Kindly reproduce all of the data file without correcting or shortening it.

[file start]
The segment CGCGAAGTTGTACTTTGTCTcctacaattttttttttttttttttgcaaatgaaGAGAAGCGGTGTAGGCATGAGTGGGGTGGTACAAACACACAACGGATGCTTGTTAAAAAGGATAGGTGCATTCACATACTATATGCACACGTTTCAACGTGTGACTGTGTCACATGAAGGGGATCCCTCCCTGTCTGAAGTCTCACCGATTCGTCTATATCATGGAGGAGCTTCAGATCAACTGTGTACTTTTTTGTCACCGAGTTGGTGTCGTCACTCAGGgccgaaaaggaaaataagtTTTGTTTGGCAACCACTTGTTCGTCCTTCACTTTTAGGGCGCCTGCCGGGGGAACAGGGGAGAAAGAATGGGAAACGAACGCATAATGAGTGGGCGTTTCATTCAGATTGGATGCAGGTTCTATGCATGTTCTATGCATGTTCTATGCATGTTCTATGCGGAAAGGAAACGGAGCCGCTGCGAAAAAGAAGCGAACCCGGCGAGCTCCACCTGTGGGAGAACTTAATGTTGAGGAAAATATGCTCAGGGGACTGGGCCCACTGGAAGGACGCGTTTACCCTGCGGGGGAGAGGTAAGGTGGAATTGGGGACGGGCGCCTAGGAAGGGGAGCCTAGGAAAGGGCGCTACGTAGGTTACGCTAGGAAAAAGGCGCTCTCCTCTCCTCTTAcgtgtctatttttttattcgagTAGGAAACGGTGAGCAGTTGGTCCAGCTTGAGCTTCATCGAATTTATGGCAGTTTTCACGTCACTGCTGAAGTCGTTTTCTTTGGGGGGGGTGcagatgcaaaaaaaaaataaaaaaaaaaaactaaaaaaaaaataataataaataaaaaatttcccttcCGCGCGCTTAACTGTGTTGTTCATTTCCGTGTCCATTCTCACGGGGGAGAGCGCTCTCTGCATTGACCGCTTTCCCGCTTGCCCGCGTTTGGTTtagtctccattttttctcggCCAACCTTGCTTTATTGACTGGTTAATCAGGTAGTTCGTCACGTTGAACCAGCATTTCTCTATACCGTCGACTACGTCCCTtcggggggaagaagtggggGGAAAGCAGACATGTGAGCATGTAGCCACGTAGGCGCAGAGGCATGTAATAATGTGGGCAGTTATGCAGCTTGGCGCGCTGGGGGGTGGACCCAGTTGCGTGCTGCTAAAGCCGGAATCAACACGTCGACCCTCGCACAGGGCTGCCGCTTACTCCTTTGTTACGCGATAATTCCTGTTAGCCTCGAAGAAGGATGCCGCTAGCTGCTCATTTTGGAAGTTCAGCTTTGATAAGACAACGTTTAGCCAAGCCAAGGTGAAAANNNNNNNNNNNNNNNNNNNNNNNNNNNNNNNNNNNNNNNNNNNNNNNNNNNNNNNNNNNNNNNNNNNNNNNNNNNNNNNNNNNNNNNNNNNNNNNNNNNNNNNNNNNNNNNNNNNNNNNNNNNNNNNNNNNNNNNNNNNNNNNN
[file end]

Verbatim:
The segment CGCGAAGTTGTACTTTGTCTcctacaattttttttttttttttttgcaaatgaaGAGAAGCGGTGTAGGCATGAGTGGGGTGGTACAAACACACAACGGATGCTTGTTAAAAAGGATAGGTGCATTCACATACTATATGCACACGTTTCAACGTGTGACTGTGTCACATGAAGGGGATCCCTCCCTGTCTGAAGTCTCACCGATTCGTCTATATCATGGAGGAGCTTCAGATCAACTGTGTACTTTTTTGTCACCGAGTTGGTGTCGTCACTCAGGgccgaaaaggaaaataagtTTTGTTTGGCAACCACTTGTTCGTCCTTCACTTTTAGGGCGCCTGCCGGGGGAACAGGGGAGAAAGAATGGGAAACGAACGCATAATGAGTGGGCGTTTCATTCAGATTGGATGCAGGTTCTATGCATGTTCTATGCATGTTCTATGCATGTTCTATGCGGAAAGGAAACGGAGCCGCTGCGAAAAAGAAGCGAACCCGGCGAGCTCCACCTGTGGGAGAACTTAATGTTGAGGAAAATATGCTCAGGGGACTGGGCCCACTGGAAGGACGCGTTTACCCTGCGGGGGAGAGGTAAGGTGGAATTGGGGACGGGCGCCTAGGAAGGGGAGCCTAGGAAAGGGCGCTACGTAGGTTACGCTAGGAAAAAGGCGCTCTCCTCTCCTCTTAcgtgtctatttttttattcgagTAGGAAACGGTGAGCAGTTGGTCCAGCTTGAGCTTCATCGAATTTATGGCAGTTTTCACGTCACTGCTGAAGTCGTTTTCTTTGGGGGGGGTGcagatgcaaaaaaaaaataaaaaaaaaaaactaaaaaaaaaataataataaataaaaaatttcccttcCGCGCGCTTAACTGTGTTGTTCATTTCCGTGTCCATTCTCACGGGGGAGAGCGCTCTCTGCATTGACCGCTTTCCCGCTTGCCCGCGTTTGGTTtagtctccattttttctcggCCAACCTTGCTTTATTGACTGGTTAATCAGGTAGTTCGTCACGTTGAACCAGCATTTCTCTATACCGTCGACTACGTCCCTtcggggggaagaagtggggGGAAAGCAGACATGTGAGCATGTAGCCACGTAGGCGCAGAGGCATGTAATAATGTGGGCAGTTATGCAGCTTGGCGCGCTGGGGGGTGGACCCAGTTGCGTGCTGCTAAAGCCGGAATCAACACGTCGACCCTCGCACAGGGCTGCCGCTTACTCCTTTGTTACGCGATAATTCCTGTTAGCCTCGAAGAAGGATGCCGCTAGCTGCTCATTTTGGAAGTTCAGCTTTGATAAGACAACGTTTAGCCAAGCCAAGGTGAAAANNNNNNNNNNNNNNNNNNNNNNNNNNNNNNNNNNNNNNNNNNNNNNNNNNNNNNNNNNNNNNNNNNNNNNNNNNNNNNNNNNNNNNNNNNNNNNNNNNNNNNNNNNNNNNNNNNNNNNNNNNNNNNNNNNNNNNNNNNNNNNNN